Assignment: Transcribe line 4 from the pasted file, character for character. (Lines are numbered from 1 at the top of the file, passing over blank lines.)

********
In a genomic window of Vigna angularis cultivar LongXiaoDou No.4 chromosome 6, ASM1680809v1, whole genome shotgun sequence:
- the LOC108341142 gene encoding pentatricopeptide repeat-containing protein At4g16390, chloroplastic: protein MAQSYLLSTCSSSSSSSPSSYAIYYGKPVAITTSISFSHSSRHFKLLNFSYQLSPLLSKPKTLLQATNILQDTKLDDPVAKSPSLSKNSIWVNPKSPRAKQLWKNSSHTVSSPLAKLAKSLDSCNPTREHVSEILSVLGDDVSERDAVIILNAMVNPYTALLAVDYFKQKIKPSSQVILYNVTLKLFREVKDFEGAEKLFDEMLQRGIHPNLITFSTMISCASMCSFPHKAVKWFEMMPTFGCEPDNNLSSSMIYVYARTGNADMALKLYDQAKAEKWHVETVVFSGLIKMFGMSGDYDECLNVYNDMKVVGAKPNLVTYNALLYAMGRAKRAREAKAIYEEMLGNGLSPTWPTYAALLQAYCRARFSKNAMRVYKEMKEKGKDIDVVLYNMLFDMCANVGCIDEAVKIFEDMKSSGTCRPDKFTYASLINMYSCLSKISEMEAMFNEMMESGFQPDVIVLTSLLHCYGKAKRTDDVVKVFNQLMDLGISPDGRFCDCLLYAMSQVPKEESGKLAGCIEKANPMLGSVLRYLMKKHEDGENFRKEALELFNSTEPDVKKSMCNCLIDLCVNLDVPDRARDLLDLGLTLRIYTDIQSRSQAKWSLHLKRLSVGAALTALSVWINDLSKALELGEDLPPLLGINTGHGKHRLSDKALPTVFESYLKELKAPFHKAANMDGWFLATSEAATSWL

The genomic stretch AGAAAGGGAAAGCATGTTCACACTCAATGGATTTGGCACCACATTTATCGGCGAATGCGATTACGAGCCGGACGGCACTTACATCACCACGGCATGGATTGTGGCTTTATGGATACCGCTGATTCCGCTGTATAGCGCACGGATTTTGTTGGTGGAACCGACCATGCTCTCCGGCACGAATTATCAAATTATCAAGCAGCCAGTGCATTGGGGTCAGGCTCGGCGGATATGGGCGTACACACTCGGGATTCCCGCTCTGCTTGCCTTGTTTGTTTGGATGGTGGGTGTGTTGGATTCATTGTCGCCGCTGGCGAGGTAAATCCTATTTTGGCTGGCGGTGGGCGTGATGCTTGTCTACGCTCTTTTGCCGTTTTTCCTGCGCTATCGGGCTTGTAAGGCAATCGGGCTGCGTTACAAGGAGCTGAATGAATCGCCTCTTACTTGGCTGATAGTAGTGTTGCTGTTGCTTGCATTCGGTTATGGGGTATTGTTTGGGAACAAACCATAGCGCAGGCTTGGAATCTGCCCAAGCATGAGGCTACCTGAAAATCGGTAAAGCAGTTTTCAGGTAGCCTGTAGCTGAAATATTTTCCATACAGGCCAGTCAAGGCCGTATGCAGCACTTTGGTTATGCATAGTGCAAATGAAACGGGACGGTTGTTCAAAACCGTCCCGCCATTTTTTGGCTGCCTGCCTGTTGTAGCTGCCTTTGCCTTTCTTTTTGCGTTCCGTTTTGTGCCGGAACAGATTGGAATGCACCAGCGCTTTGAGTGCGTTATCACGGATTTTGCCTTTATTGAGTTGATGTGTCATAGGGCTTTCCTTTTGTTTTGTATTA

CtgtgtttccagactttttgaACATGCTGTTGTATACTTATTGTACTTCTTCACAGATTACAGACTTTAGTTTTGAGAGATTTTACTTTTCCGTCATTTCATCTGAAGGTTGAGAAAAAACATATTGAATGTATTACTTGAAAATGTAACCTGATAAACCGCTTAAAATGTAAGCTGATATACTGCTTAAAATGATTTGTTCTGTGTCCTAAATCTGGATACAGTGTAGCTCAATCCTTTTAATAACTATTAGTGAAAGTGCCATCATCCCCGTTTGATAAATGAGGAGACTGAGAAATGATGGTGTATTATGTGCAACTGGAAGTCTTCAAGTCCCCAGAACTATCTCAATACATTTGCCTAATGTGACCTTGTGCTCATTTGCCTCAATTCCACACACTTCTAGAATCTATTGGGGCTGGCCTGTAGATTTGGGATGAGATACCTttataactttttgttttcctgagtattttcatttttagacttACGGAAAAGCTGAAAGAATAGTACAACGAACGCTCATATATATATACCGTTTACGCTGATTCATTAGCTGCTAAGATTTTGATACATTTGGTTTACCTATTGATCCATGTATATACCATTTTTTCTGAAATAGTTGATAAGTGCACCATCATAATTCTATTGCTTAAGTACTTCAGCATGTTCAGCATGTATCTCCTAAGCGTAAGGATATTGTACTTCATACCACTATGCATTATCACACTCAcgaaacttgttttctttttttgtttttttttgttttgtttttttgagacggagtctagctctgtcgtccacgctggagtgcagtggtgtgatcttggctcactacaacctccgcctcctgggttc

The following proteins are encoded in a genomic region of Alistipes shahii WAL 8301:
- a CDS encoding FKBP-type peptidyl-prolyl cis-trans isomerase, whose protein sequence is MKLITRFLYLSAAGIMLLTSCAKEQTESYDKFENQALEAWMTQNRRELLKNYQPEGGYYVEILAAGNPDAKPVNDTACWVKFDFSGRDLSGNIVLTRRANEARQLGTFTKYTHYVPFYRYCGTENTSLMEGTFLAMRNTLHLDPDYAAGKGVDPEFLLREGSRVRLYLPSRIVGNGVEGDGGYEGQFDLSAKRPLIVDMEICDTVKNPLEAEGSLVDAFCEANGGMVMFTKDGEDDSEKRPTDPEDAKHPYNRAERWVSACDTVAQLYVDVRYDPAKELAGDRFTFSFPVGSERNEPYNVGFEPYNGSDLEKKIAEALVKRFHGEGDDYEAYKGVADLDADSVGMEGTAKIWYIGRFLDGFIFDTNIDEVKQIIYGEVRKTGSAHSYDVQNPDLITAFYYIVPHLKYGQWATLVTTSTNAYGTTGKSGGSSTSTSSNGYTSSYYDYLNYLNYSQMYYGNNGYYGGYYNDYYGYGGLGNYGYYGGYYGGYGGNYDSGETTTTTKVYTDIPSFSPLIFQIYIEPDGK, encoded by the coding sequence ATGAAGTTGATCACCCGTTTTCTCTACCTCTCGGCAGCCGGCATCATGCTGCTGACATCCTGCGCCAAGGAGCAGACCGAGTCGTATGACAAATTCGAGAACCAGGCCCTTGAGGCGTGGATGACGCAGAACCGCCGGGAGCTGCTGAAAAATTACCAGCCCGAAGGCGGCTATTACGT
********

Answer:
CtgtgtttccagactttttgaACATGCTGTTGTATACTTATTGTACTTCTTCACAGATTACAGACTTTAGTTTTGAGAGATTTTACTTTTCCGTCATTTCATCTGAAGGTTGAGAAAAAACATATTGAATGTATTACTTGAAAATGTAACCTGATAAACCGCTTAAAATGTAAGCTGATATACTGCTTAAAATGATTTGTTCTGTGTCCTAAATCTGGATACAGTGTAGCTCAATCCTTTTAATAACTATTAGTGAAAGTGCCATCATCCCCGTTTGATAAATGAGGAGACTGAGAAATGATGGTGTATTATGTGCAACTGGAAGTCTTCAAGTCCCCAGAACTATCTCAATACATTTGCCTAATGTGACCTTGTGCTCATTTGCCTCAATTCCACACACTTCTAGAATCTATTGGGGCTGGCCTGTAGATTTGGGATGAGATACCTttataactttttgttttcctgagtattttcatttttagacttACGGAAAAGCTGAAAGAATAGTACAACGAACGCTCATATATATATACCGTTTACGCTGATTCATTAGCTGCTAAGATTTTGATACATTTGGTTTACCTATTGATCCATGTATATACCATTTTTTCTGAAATAGTTGATAAGTGCACCATCATAATTCTATTGCTTAAGTACTTCAGCATGTTCAGCATGTATCTCCTAAGCGTAAGGATATTGTACTTCATACCACTATGCATTATCACACTCAcgaaacttgttttctttttttgtttttttttgttttgtttttttgagacggagtctagctctgtcgtccacgctggagtgcagtggtgtgatcttggctcactacaacctccgcctcctgggttc